10 10 SELCTION OF LAY TRY TO USE NATURAL LAY KEEP OUT OF SURFACE WATERS AND WETLANDS AVOID BREAKAGE BY NOT HITTING –SURROUNDING TREES OR SNAGS –SOLID OBJECTS –UNEVEN GROUND CONTOURS

11 11 FELLING BREAKAGE SITUATIONS SEE LEFT FOR DOUGLAS FIR EXAMPLES DUE TO CONDITIONS OF LAY AREA adjacent trees adjacent snags solid objects [stumps, rocks, down trees] high terrain spots low terrain spots

12 12 BASICS OF MANUAL TREE FELLING “UNDERCUT” 1/4 to 1/3 OF DIAMETER ALIGN UNDERCUT PERPENDICULAT TO DIRECTION OF FALL DOWNCUT “SCARF” AT ~ 45 DEGREE ANGLE “BACKCUT” ~ 1-3” (or 1/10 diameter) ABOVE UNDERCUT LEAVE 1-2” “HINGEWOOD”

13 13 UNDERCUTS: A. CONVENTIONAL B. HUMBOLT C. CORRECT D. INCORRECT “SIDECUTS” ON BEECH

14 14 VOLUME LOSSES CONVENTIONAL vs HUMBOLT “volume & value difference can be great in very large trees”

15 15 THE EFFECTIVE, BUT DANGEROUS AND NOT RECOMMENDED, “DUTCHMAN CUT” (details not intended to be learned)

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17 17 FELLING TREES WITH SIDE LEAN Make the scarf facing the desired direction of fall.  Start the back cut on the leaning side of the tree, leaving slightly narrower hinge wood than normal.  Put the wedge in the cut.  Continue the back cut from the other side, allowing for wider hinge wood, and tap the wedge in as the cut takes place.  Drive the wedge home when the cut is complete. The tree should fall in the desired direction.

18 18 8’ OF SIDE LEAN 8 FEET OFFSET OF LAY DIRECTION OF FALLING WHEN DIRECTIONAL FELLING AWAY FROM NATURAL LAY, IT IS NECESSARY TO ADJUST FOR AMOUNT OF SIDE LEAN

19 19 FELLING TREES THAT ARE LEANING BACK Remember - wedges are limited in changing the direction of fall. The Wedge Method  Cut the scarf as normal in the desired direction of fall.  Back cut as normal.  As soon as there is sufficient solid wood, insert the wedge or wedges in the cut and drive in as the cut progresses.  Use Jacks or cables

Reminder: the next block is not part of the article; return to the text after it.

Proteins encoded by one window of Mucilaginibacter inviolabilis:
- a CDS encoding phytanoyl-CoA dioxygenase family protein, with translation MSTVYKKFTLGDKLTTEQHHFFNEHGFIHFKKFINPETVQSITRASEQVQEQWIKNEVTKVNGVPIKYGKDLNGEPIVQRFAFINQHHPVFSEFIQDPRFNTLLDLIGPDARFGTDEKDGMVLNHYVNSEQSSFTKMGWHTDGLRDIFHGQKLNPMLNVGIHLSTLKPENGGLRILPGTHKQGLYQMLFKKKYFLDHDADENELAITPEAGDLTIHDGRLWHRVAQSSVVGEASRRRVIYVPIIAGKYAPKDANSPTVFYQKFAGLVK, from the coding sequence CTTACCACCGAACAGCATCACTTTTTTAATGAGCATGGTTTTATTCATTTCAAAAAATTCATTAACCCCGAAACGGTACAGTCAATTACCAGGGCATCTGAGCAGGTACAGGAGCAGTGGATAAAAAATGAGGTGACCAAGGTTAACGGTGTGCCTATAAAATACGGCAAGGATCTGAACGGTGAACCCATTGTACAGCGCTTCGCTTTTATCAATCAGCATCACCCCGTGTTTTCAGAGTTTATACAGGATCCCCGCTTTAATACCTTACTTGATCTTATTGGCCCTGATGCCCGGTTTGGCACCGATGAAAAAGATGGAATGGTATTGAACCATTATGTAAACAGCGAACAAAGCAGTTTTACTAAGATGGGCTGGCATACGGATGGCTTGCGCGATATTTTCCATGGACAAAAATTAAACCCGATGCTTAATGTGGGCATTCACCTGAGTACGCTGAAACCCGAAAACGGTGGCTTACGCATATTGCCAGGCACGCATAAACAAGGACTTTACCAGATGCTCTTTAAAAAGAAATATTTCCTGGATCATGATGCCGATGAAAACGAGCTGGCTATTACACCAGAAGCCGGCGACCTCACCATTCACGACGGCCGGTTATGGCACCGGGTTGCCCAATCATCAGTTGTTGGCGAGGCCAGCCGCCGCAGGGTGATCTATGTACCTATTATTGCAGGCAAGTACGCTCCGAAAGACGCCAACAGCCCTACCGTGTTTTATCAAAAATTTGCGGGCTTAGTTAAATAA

20 20 MECHANICAL FELLING EQUIPMENT CHOICES –SHEARS –DISC SAWS –CHAIN SAWS SELECTION CRITERIA –COSTS [EQUIPMENT, INTEREST, OPERATING] –PRODUCTION [TREES AND VOLUME PER DAY SOIL DAMAGE EFFECTS WOOD DAMAGE EFFECTS

21 21 SHEARS: A. DOUBLE ACTION B. SINGLE ACTION “SAW” NOT SHOWN

22 22 TIMBERJACK 950 FELLER BUNCHER - equipped with S586 disc-saw felling head to a maximum of 61 cm

23 23 SHEAR DAMAGE - VARIABLE BY SPECIES AND LOCAL CONDITIONS - FROM A FEW INCHES - TO 2 FEET

24 24 PLAN FOR OPENING UP TWO “SETS” FOR SIMULTANEOUS CUTTING BY 2 CREWS ON FLAT TERRAIN DIRECTIONAL FELLING TOWARD LANDING CUTTING WILL PROCEED TO RIGHT

25 25 GROUP FELLING TO INCREASE SKIDDING EFFICIENCY FOR SMALL TREES NOTE TREE BUTTS ALLIGNED FOR SKIDDER PICK-UP DIRECTION OF SKIDDING

26 26 COUNTER CLOCKWISE DIRECTIONAL TREE FELLING WITH TREE TOPS ALIGNED AWAY FROM LANDING FOR EFFICIENT BUTT PICK- UP BY SKIDDERS WORK PLANNED TO PROCEED CLOCKWISE

27 27 PLANNED DIRECTIONAL FELLING IN SETTING WITH STREAM AND ADJACENT STEEP TERRAIN

28 28 MANUAL MEASURING AND BUCKING OBJECTIVES - CUTTING TO MILL SPECIFICATIONS IN THE WOODS NATURAL LAY AND PREDICTION OF CUTTING EFFECTS –BREAKAGE WINDTHROW / ROOT PLATE PROBLEMS

29 29 4 BASIC BUCKING LAYS TOP BIND LAY BOTTOM BIND LAY SIDE BIND LAY DROP LAY - SLANT CUT

30 30 NEXT WEEK’S TOPIC - PRIMARY TRANSPORT, “TURNS” IN THE WOODS PRIMARY TRANSPORT SECONDAY TRANSPORT “TURN” =d ?????????? FELLING, LIMBING, MEASURING, TOPPING, BUCKING LOADING ROAD TRANSPORT SKIDDING, YARDING, FORWARDING

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33 33 BUTTS TOPING TOPPING

34 34 MECHANICAL FELLER- BUNCHER SYSTEMS

35 35 PERT ANALYSIS THE EXISTANCE OF A LARGE NUMBER OF POSSIBLE COMBINATIONS WITHIN A HARVESTING SYSTEM MEANS PLANNING IS ESSENTIAL (SC82) A LOGING SYSTEM SHOULD BE DESIGNED SO THAT MEN, MACHINES AND LOG IMPORT ARE CORRELATED. VARIABLES TO CONSIDER ARE MANY [LABOR SKILLS, SIZE OF TIMBER, VOLUME PER STEM, STEMS PER ACRE, VOLUME PER ACRE, LIMBINESS, UNDERBRUSH, PRIMARY PRODUCT, SKIDDING DISTANCE, EQUIPMENT SPEED, CAPITAL INVESTMENTS,TERRAIN CHARACTERISTICS, SOIL, HAUL DISTANCES, WEATHER, OTHERS]